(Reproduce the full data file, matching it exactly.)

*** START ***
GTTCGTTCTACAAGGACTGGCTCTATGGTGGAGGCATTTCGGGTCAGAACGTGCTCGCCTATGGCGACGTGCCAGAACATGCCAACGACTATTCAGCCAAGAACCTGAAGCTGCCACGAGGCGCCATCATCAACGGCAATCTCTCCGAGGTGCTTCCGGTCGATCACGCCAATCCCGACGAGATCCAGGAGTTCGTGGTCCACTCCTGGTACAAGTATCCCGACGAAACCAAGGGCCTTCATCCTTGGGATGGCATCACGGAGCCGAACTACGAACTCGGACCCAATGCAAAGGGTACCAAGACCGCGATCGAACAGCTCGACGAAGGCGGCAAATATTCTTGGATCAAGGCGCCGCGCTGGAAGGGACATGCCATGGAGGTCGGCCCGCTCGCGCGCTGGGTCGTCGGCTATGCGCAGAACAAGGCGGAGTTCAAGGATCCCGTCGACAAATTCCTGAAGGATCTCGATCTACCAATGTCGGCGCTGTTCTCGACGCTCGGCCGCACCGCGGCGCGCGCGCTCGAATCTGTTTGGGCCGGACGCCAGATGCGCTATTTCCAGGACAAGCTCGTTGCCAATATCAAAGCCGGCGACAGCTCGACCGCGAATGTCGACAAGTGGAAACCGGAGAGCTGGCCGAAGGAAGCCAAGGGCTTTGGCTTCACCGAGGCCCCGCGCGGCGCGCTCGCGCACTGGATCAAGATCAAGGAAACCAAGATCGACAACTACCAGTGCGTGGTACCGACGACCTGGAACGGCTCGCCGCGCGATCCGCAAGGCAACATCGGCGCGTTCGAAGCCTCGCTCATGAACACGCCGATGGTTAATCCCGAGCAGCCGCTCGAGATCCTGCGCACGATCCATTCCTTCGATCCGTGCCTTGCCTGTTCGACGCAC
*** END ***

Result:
GTTCGTTCTACAAGGACTGGCTCTATGGTGGAGGCATTTCGGGTCAGAACGTGCTCGCCTATGGCGACGTGCCAGAACATGCCAACGACTATTCAGCCAAGAACCTGAAGCTGCCACGAGGCGCCATCATCAACGGCAATCTCTCCGAGGTGCTTCCGGTCGATCACGCCAATCCCGACGAGATCCAGGAGTTCGTGGTCCACTCCTGGTACAAGTATCCCGACGAAACCAAGGGCCTTCATCCTTGGGATGGCATCACGGAGCCGAACTACGAACTCGGACCCAATGCAAAGGGTACCAAGACCGCGATCGAACAGCTCGACGAAGGCGGCAAATATTCTTGGATCAAGGCGCCGCGCTGGAAGGGACATGCCATGGAGGTCGGCCCGCTCGCGCGCTGGGTCGTCGGCTATGCGCAGAACAAGGCGGAGTTCAAGGATCCCGTCGACAAATTCCTGAAGGATCTCGATCTACCAATGTCGGCGCTGTTCTCGACGCTCGGCCGCACCGCGGCGCGCGCGCTCGAATCTGTTTGGGCCGGACGCCAGATGCGCTATTTCCAGGACAAGCTCGTTGCCAATATCAAAGCCGGCGACAGCTCGACCGCGAATGTCGACAAGTGGAAACCGGAGAGCTGGCCGAAGGAAGCCAAGGGCTTTGGCTTCACCGAGGCCCCGCGCGGCGCGCTCGCGCACTGGATCAAGATCAAGGAAACCAAGATCGACAACTACCAGTGCGTGGTACCGACGACCTGGAACGGCTCGCCGCGCGATCCGCAAGGCAACATCGGCGCGTTCGAAGCCTCGCTCATGAACACGCCGATGGTTAATCCCGAGCAGCCGCTCGAGATCCTGCGCACGATCCATTCCTTCGATCCGTGCCTTGCCTGTTCGACGCAC